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The birdsong is beautiful, a delightful chorus.  It has a slightly foreign sound to it.  I tell Robert it’s like being suddenly surrounded by Canadian accents when I travel home to Saskatoon.  It’s a sound that I fit into but have been away from long enough that suddenly hearing it again is a homecoming carefully seasoned with a peppering of strangeness.  I know this bird chorus, it’s a blend from a river that passes through grasslands, it’s an arrangement of bird noises similar to what I hear on my home river in Saskatchewan and I’m suddenly aware of how good it feels to be more North, more homeward.  Roots have snuck out of the heart that rests inside my chest.  I can feel them magnetically pulling me closer to the border, inching like caterpillars towards the Great Northern Plains and the wide open sky of that place.  I am headed home.  Home.IMG_2284 IMG_2297 IMG_2315 IMG_2330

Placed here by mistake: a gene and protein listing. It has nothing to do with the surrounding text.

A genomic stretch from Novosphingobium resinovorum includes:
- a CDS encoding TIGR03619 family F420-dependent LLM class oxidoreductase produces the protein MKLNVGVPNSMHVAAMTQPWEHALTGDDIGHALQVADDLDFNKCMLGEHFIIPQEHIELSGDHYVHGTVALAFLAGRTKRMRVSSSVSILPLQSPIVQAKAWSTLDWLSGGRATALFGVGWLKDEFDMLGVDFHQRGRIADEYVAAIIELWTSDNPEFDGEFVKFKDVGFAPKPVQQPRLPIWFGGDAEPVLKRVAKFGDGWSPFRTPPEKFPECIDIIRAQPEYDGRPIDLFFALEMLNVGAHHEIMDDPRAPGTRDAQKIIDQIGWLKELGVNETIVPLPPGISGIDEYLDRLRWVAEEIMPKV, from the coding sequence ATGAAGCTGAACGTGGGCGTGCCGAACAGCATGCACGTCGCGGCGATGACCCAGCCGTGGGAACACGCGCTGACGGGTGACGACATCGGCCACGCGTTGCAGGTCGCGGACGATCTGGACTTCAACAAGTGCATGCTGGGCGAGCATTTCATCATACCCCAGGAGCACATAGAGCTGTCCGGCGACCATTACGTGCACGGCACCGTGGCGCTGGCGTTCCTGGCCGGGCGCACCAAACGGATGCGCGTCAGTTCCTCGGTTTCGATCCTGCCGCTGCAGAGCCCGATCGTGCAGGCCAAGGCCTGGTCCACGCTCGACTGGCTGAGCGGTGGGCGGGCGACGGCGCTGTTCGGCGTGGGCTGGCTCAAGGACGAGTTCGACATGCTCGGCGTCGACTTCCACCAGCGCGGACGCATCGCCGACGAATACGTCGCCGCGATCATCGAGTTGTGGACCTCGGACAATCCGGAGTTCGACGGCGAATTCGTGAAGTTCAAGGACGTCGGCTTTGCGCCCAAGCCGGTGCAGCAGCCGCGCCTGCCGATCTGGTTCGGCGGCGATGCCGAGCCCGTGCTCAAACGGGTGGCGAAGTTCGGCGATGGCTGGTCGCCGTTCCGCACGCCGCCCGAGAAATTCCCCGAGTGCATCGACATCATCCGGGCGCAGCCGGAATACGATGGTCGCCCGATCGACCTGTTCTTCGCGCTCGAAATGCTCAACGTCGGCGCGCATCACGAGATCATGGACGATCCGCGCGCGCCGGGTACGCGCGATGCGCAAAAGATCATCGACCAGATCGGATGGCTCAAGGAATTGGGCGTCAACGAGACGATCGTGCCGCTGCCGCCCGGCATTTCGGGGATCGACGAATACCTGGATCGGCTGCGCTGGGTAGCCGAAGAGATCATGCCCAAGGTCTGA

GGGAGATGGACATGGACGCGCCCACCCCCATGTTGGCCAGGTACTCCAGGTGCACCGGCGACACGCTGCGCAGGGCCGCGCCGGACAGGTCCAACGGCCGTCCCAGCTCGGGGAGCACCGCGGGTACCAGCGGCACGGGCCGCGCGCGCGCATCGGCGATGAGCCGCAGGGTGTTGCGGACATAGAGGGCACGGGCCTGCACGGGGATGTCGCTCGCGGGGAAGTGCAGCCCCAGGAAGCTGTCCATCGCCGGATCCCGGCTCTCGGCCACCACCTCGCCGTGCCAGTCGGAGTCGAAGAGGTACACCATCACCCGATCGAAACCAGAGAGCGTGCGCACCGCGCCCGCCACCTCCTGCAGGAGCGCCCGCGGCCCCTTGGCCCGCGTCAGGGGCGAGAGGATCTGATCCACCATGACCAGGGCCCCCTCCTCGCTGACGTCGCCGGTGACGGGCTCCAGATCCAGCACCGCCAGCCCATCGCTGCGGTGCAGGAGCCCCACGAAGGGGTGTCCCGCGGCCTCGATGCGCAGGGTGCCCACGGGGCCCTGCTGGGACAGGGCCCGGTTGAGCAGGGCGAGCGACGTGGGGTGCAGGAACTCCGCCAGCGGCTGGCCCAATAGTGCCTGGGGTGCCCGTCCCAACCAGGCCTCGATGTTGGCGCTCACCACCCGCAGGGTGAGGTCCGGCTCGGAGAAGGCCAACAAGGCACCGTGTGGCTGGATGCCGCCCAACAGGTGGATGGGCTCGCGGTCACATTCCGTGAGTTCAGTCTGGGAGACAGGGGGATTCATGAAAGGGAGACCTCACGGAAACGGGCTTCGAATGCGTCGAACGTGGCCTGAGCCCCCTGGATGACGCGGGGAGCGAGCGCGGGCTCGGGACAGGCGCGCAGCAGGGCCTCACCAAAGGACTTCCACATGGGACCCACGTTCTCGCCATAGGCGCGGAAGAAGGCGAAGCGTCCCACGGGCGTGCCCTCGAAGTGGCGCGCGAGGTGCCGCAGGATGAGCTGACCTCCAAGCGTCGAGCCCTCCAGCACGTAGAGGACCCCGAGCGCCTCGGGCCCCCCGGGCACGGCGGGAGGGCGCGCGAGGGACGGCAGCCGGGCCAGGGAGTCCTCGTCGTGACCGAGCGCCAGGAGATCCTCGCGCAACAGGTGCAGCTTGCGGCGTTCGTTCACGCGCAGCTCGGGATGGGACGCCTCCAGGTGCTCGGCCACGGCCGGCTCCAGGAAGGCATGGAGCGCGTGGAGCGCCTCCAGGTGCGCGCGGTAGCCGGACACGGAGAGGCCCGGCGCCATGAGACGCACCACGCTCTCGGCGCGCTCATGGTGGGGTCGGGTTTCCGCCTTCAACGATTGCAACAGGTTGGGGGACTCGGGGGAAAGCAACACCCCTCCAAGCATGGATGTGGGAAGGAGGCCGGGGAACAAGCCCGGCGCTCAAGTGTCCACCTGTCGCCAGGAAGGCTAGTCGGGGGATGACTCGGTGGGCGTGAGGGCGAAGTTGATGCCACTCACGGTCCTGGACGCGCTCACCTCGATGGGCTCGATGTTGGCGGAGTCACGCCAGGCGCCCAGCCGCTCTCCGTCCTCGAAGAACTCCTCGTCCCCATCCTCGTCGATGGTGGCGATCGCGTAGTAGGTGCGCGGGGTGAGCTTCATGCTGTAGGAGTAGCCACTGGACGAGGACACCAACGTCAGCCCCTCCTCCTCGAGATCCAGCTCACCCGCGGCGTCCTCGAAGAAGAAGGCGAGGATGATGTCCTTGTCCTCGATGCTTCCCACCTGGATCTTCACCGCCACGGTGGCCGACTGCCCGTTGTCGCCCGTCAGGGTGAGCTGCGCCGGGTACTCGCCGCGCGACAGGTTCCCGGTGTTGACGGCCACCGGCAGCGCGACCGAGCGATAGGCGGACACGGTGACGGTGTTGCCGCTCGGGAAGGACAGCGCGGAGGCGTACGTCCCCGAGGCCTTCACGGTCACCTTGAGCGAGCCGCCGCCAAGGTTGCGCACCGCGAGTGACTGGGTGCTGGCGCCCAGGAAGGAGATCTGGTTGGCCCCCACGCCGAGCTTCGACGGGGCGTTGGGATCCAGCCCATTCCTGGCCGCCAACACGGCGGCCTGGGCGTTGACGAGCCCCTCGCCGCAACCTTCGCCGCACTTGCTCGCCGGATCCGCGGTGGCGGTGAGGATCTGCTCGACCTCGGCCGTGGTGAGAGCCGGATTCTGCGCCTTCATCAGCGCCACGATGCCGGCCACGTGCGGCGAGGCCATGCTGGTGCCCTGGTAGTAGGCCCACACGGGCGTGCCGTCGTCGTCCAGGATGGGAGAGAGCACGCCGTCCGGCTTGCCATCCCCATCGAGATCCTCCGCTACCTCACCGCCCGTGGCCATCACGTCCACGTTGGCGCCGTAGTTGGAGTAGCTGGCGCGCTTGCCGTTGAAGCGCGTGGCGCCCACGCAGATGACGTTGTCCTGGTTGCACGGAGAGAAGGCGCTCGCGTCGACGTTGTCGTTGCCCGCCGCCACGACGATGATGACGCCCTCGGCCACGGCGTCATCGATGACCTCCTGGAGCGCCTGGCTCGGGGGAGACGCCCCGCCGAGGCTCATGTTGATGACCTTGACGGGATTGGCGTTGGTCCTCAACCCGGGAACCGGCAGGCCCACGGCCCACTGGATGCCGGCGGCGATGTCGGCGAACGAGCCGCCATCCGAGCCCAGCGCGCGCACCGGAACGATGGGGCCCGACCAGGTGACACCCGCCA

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Streamin’

IMG_0899 IMG_1920Keep an eye out on the highway and be sure to give a little honk and wave if you see a burly Dodge Cummins towing a 30 foot Sovreign Landyacht with Idaho plates and an orange smokejumper decal on the rear end.  That’s us.  We’ll be sure to wave back; we always do!

 

On Working Hard For Something Special

Most every day, as soon as I step into the Airstream to dabble with work, I find myself feeling kind of amazed.  With myself, with Robert, with life…with Goodness.

I.  Worked.  So.  Hard.

For this Airstream.

For a portable studio space.

For the right to live where my husband lives in the summertime.

For the health and well being of my marriage and a nomadic lifestyle.